Not satisfied with just the State Award in her kitty, Radhika's already aiming for the big one - the national award. "At least once in my life, I want to take home the National Award," she says chirpily, with actors like Jayamala and Tara in mind, who've set standards and the path for the younger, newer crop of heroines. She'll wait for that ideal award-winning role, she says, and if that doesn't come her way, there may be chances that she'll produce such a film in keeping with the current trend. Even if it means playing a sentiment-soaked role of a mother, she's game, she laughs. Ambitious plans from a girl who started her acting career with Neela Megha Shama when she had barely completed her ninth standard. Roopatara's (a film magazine) editor B. Ganapathy in her hometown Mangalore insisted that she do a portfolio of pictures that would come in handy in the film industry. Radhika grew up on a staple of Malashri, Madhuri Dixit and Sreedevi films, wanting to be like them and even be able to do action films like Malashri. Her mother was eager and enthusiastic about Radhika being in films, and encouraged her, even approving of her daughter sporting bold modern clothes much to her father's dislike. When director Raj Kishore saw her pictures, he immediately zeroed in on her without even a screen test, she says with a winsome smile. So Radhika dropped school like a hot potato and arrived in Bangalore with stars in her eyes. That quite explains her naiveté, effortless thoughts, and her almost adolescent existence, happy that she's having a good time now.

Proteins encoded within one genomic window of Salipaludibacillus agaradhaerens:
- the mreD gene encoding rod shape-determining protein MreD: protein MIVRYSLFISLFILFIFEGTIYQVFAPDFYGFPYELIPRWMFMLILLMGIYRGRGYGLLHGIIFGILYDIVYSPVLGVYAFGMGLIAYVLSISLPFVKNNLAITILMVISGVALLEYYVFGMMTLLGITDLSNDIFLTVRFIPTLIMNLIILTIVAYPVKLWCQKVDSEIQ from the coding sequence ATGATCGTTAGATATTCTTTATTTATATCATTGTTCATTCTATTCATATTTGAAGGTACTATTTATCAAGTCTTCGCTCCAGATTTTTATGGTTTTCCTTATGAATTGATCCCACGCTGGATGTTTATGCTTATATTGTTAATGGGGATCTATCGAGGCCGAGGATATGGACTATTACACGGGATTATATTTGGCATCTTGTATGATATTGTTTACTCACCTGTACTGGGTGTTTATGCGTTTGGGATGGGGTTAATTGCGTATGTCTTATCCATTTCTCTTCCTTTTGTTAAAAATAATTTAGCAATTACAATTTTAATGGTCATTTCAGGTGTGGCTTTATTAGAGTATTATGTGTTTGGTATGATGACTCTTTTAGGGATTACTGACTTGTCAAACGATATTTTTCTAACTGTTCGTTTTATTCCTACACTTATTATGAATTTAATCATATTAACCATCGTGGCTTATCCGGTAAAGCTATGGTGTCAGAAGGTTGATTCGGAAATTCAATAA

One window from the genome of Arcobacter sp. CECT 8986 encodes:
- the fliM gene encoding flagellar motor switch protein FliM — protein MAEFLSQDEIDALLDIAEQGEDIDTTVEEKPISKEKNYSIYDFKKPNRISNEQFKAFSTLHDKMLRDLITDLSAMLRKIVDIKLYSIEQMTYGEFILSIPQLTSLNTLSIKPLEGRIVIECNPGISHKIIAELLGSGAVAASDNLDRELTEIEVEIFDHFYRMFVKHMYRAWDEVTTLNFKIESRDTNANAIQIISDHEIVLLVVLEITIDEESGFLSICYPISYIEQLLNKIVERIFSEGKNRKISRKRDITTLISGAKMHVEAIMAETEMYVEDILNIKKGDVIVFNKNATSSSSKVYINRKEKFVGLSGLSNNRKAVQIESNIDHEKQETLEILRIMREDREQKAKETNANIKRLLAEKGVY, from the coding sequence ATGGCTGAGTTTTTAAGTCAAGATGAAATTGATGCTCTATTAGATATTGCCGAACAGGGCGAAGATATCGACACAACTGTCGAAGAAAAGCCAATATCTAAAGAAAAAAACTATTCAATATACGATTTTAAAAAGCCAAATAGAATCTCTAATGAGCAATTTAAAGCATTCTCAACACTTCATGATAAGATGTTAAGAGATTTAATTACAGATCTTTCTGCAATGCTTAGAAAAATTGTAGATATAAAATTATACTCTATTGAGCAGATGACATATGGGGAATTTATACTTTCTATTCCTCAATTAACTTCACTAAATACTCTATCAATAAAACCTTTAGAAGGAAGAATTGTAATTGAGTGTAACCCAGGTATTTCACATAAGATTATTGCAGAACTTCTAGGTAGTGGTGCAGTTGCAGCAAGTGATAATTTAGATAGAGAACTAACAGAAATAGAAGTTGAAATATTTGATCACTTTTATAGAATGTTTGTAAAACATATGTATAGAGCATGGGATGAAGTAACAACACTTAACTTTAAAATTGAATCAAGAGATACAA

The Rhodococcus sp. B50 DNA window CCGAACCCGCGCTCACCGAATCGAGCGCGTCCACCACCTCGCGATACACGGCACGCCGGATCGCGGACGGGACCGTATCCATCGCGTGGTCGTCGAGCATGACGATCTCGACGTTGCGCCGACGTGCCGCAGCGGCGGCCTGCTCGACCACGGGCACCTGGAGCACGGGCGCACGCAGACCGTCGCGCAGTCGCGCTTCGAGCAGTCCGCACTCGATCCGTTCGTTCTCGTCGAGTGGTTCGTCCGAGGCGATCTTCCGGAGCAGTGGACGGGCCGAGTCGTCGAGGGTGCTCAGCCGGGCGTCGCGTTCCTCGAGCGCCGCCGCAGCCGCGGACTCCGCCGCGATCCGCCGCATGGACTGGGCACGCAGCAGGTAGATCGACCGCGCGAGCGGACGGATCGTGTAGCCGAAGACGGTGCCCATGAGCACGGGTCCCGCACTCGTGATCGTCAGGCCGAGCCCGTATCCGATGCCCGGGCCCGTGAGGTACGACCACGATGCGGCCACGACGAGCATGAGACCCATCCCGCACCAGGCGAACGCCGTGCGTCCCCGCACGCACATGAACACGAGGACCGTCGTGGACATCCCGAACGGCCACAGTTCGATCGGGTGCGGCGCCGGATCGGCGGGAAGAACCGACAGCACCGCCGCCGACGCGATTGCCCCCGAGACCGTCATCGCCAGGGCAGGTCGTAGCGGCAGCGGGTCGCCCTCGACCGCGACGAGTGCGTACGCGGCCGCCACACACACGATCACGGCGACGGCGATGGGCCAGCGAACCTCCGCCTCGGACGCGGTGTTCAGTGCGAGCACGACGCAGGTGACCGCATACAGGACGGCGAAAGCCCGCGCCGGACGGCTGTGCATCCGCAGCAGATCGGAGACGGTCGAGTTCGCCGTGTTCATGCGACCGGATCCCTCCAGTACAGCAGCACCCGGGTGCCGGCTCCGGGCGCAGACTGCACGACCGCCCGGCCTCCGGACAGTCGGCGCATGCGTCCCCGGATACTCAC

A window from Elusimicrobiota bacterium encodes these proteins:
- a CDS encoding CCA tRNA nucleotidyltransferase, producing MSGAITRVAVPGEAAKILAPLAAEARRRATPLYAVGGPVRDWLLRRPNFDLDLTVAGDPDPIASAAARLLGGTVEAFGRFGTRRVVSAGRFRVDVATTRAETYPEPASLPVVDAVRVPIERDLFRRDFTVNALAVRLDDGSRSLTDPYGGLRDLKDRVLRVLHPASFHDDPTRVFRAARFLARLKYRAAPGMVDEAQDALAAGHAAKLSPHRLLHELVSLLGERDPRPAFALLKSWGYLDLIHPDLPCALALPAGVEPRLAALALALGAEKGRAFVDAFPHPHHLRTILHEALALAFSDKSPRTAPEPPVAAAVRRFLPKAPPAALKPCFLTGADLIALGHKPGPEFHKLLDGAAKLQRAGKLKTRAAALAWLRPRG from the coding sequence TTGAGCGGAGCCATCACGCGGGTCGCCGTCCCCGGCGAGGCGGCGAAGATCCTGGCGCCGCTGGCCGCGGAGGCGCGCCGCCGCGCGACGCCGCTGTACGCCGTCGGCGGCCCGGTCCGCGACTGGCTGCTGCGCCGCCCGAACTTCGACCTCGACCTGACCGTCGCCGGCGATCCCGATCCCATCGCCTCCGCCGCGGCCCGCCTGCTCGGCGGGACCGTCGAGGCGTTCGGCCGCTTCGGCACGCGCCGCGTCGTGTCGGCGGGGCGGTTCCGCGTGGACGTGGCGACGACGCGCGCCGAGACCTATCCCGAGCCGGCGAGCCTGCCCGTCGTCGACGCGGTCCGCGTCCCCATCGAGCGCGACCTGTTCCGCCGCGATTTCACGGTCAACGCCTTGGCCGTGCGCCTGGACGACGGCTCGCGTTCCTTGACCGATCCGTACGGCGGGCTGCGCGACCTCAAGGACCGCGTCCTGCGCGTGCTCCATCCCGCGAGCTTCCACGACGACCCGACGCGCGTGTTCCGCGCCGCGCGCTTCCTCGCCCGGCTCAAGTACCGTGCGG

Doesn't she miss not having completed school? Does she not want to study again? "I want to study. I have the interest. But now, I don't get enough sleep because I'm shooting all the time. So how will I study?" But doesn't she regret having had to quit school-life? "No not at all, because in fact, only after coming to the film industry do I have a life." Ask her what the worst part of playing "senti" roles is and Radhika has buckets to cry about. "We use glycerine and that makes my eyes swell and bulge out after some time. I did a song through which I had to continuously cry. It was shot over three days and then my eyes grew so fat that tears just wouldn't come!" she laughs helplessly. "But these are the characters that have life and bring an award," says Radhika, with an absolutely serious air. Point noted. "Look at Tara in Haseena," she presses on: "She wore no make up and has a dull look. But she got the award. People like it." Currently a hot topic of conversation is her film with Sunil Raoh, Masala. "A lot of people asked me why I did a galeej (dirty) film like Masala. But I didn't think it was vulgar. Yes, I did one song where I had to expose a bit, but the film required it." She says she wore a swimsuit in her earlier film Prema Kaidi and now again dons it in her forthcoming release Good Luck, where she plays the character of a model. Romping to an item number though, is a complete no-no, says Radhika. "I won't be able to walk on the road if I do one! In the Kannada film industry, we can't go to that extent ."